In a Functioning Democracy, Third Party Candidates Would Flourish

RFK Jr., Cornel West, Jill Stein, and others should be on ballots everywhere. “Defending democracy” rings hollow if elections are being rigged by both major parties.

There’s a fascinating artifact in the Current Affairs offices that I once bought for use in a magazine photoshoot. It’s an original Missouri election ballot from 1936. It lists the various parties you can vote for: Democratic, Republic, Socialist, Socialist-Labor, Prohibition, Communist, Union, as well as “non-partisan.” A few things are striking about this ballot. First, it’s simple (no weird “butterfly ballot” design). It’s also kind of remarkable to see a hammer-and-sickle printed on an official U.S. government document, a reminder of what a different political climate there was in the 1930s at the peak of the “Old Left.” One also can’t but sigh seeing three different leftist parties on the ballot, in classic People’s Front of Judea / Judean People’s Front style. 

I don’t know what the process of getting on the ballot in Missouri in 1936 was like. But it must have been easier than it is to get on the ballot in many states in 2024. The New York Times has a new report on the trouble that independent presidential candidate Robert F. Kennedy Jr. has had getting on the ballot. His campaign has been “spending heavily, amassing steep debts and resorting to layoffs as it becomes almost singularly focused on the costly effort of placing his name on state ballots,” and trying to get on the ballot has “left little money for events and other traditional campaign priorities.” 

The campaign has had to pay millions upon millions of dollars to try to get on state ballots, because it’s “an expensive and time-consuming endeavor that requires gathering hundreds of thousands of signatures.” That’s before the legal costs. In New York, for instance, the Democratic National Committee has backed lawsuits to keep Kennedy off the ballot, challenging the signatures collected by his campaign. In many states, the requirements for independent candidates are next to impossible to meet: “For example, an independent candidate seeking a spot on Texas' 2024 ballot has about two months to gather 113,151 signatures of registered voters ‘who did not vote in the presidential primary of either party.’” Sometimes, even jumping through all the hoops isn’t enough. North Carolina’s Board of Elections denied RFK Jr., Cornel West, and Randall Terry access to the ballot even though they had collected enough signatures, with Democratic members of the board opposing access and Republican members supporting it.



RFK Jr. can afford to spend millions fighting to secure ballot access, in part because he has a wealthy running mate, Silicon Valley lawyer Nicole Shanahan, who gave the campaign $8 million in April alone. Even so, he’s only on the ballot in seven states so far. An independent candidate without wealthy benefactors has very little hope. And if you can’t get ballot access, you can’t get into the debates. It’s easy to see how this makes it difficult for an independent candidacy to catch fire: if a third candidate had been on the debate stage with Trump and Biden recently, it might well have ignited their popular support, but without preexisting popular support they can’t get ballot access, without which they can’t appear at the debate. Is it any wonder that the only third party candidate to gain traction in a presidential election in living memory (Ross Perot, who received nearly 20 percent of the popular vote in 1992) was a billionaire?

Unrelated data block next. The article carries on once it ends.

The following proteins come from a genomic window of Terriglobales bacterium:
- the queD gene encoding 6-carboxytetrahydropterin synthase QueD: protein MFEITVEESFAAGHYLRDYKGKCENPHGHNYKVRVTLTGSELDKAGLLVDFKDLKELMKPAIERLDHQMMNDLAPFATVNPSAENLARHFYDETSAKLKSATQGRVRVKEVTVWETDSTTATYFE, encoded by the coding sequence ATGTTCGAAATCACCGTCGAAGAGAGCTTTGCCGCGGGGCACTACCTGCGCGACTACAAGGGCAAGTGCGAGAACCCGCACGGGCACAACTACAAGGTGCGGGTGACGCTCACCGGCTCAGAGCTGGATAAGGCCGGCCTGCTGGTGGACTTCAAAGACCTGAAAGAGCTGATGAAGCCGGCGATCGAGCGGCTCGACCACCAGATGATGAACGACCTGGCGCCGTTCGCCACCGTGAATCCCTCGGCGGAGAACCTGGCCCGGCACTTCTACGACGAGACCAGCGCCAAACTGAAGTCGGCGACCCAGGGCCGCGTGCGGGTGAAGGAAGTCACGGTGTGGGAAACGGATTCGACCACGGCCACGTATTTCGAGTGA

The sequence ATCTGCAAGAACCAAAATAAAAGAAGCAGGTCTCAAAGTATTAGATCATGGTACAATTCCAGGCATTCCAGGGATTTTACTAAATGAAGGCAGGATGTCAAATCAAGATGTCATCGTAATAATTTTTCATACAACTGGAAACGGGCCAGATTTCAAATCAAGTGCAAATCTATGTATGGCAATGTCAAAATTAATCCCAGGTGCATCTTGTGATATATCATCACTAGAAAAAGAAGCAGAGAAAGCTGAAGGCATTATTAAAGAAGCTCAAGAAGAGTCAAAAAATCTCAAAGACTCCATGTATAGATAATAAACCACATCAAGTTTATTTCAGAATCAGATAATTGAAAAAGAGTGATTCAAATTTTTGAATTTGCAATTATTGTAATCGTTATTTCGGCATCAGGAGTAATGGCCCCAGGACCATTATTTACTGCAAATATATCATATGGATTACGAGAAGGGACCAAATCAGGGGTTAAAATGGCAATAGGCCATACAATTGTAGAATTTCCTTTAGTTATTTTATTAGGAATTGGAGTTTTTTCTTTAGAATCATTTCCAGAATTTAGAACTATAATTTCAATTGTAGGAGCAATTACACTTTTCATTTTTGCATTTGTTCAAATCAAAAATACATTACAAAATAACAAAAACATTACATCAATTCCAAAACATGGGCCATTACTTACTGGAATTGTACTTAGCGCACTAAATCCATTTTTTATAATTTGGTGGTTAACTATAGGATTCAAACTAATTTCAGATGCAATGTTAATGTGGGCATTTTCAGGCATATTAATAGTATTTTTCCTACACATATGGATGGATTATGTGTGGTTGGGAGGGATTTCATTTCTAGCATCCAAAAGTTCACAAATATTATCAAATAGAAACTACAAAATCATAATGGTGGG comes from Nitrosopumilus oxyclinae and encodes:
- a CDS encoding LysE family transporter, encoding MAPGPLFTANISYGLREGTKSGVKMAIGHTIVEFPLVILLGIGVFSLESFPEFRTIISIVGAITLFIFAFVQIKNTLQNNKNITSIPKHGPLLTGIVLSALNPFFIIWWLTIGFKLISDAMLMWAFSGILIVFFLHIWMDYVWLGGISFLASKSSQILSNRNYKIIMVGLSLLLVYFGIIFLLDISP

Kennedy and West face heightened obstacles because they are independent candidates unaffiliated with one of the “major” third parties (Green, Libertarian). But while the Green and Libertarian candidates will be on more ballots in November, the efforts to thwart them are absolutely ruthless. In 2022, Connor Harney wrote a downright shocking account for Jacobin of the lengths that Democrats in North Carolina went to in order to keep the Green Party off the ballot. In April of that year, he casually signed a petition collected by a Green Party canvasser to help them achieve ballot access. In June, he received a text asking him to remove his name, because the Greens threatened the Democrats’ electoral chances. Then someone was sent to his house to request that he remove his name! The Carolina Journal obtained audio of a shady operative claiming to be from the Green Party itself asking someone who had signed the petition to remove their name because “we’ll take votes away from Democrats, giving Republicans a huge advantage.” That year, North Carolina Democrats sued to try to keep anyone from being allowed to vote for the Green Party. (The Democrats were ultimately forced to pay the Greens’ legal expenses for the frivolous challenge that involved Harney and other petition signers.) These shenanigans go on all over the country, with Democrats putting effort and expense into keeping Greens from competing.